How to Repair a Bad Tail Light Wire

by K.K. Lowell

When a vehicle tail light does not work even though you have replaced the bulb, you may have a bad tail light wire. The first step in knowing how to repair a bad tail light wire is verifying that a problem exists. From there move on to diagnosis, which will tell you what, and where, the problem is. The final step is the repair of the problem.

Turn on the parking lights and verify that only one tail light is not working. If both tail lights and the license plate light aren't illuminated, check the vehicle fuses.

Remove the lens from the tail light that is not working. Then remove the bulb and replace with a known good bulb. If the bulb does not light, remove it and probe the socket with the test light or multimeter to check for power. If power is found in the socket, the problem is a bad ground wire or connection. If no power is found, the wire must be visually inspected and probed along its length until power is found.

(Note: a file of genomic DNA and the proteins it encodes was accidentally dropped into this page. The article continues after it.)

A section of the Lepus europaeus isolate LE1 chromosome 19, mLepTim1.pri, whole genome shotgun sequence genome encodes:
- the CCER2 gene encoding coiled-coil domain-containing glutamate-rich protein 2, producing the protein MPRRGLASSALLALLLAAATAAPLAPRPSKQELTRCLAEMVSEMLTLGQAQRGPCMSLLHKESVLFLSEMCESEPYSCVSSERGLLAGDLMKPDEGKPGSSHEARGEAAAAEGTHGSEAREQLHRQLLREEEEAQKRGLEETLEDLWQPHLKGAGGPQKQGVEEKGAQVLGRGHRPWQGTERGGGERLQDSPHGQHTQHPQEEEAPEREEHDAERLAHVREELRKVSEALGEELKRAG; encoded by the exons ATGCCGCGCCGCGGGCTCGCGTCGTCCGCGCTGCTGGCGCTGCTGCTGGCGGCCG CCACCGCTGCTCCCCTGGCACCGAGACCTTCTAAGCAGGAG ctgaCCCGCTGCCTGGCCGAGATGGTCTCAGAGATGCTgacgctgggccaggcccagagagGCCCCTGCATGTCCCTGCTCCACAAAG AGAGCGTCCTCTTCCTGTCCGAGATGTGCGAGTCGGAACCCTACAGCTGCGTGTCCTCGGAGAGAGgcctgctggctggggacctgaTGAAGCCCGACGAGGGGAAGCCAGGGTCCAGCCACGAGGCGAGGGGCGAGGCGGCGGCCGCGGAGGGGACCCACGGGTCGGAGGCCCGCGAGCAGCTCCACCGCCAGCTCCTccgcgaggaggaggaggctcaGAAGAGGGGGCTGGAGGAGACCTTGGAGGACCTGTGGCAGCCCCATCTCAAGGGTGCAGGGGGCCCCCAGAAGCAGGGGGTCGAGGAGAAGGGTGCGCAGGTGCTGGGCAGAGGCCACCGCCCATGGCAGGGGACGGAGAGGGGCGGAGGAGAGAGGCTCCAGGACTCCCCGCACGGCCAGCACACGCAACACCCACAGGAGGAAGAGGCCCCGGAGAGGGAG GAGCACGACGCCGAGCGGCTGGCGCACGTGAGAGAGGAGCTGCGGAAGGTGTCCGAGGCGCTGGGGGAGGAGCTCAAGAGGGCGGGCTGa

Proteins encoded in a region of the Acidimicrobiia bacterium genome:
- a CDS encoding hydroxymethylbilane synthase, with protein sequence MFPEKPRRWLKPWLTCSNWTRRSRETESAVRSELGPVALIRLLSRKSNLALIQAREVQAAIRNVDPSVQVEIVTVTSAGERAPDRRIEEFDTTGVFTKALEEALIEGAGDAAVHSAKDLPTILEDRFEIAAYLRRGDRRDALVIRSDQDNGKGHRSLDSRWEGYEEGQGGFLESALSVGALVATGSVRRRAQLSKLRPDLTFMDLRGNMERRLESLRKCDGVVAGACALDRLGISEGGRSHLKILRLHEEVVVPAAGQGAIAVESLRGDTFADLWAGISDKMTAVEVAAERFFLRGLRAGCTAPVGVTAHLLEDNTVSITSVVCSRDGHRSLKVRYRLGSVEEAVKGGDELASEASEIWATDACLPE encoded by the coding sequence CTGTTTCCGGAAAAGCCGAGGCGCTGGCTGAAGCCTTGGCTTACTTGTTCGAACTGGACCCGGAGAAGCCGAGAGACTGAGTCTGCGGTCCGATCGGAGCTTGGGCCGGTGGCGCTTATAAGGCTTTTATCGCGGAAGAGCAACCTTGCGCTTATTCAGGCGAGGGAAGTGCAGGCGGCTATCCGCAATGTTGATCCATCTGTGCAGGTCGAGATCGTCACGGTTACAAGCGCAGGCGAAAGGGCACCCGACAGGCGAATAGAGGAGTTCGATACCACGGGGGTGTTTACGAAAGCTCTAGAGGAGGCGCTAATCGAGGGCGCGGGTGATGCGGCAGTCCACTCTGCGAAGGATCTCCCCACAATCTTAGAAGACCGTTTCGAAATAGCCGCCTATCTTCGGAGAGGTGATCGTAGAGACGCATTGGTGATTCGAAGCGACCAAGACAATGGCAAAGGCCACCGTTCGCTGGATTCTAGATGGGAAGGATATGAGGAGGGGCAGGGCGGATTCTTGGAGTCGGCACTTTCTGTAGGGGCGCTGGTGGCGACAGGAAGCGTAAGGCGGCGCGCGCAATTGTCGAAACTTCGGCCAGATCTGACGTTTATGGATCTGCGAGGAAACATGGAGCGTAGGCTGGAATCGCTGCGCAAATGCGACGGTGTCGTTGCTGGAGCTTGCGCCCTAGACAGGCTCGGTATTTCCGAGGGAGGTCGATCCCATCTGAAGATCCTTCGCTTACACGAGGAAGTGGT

Disconnect the first tail light wiring harness connection and probe the car side for power. Finding power here indicates the problem is in the wire between this connector and the socket. Plug the connector back in and probe the wire every few inches until no power is found.

Probe backwards along the wire until power is found again. Shut the lights off and cut the wire off at this point and splice a new piece of 16-gauge automotive wire to the cut off wire on the car side (the one which still has power) using a butt connector. Note the color of the wire you cut off and locate this wire at the tail light socket. Cut the wire off, leaving enough wire still connected to the socket to splice onto the new 16 gauge wire using another butt connector.

Tape the connections very securely. This will help prevent corrosion which will reduce the voltage to the light.

Turn the parking lights back on the test the repair.

Items you will need

About the Author

K.K. Lowell is a freelance writer who has been writing professionally since June 2008, with articles appearing on various websites. A mechanic and truck driver for more than 40 years, Lowell is able to write knowledgeably on many automotive and mechanical subjects. He is currently pursuing a degree in English.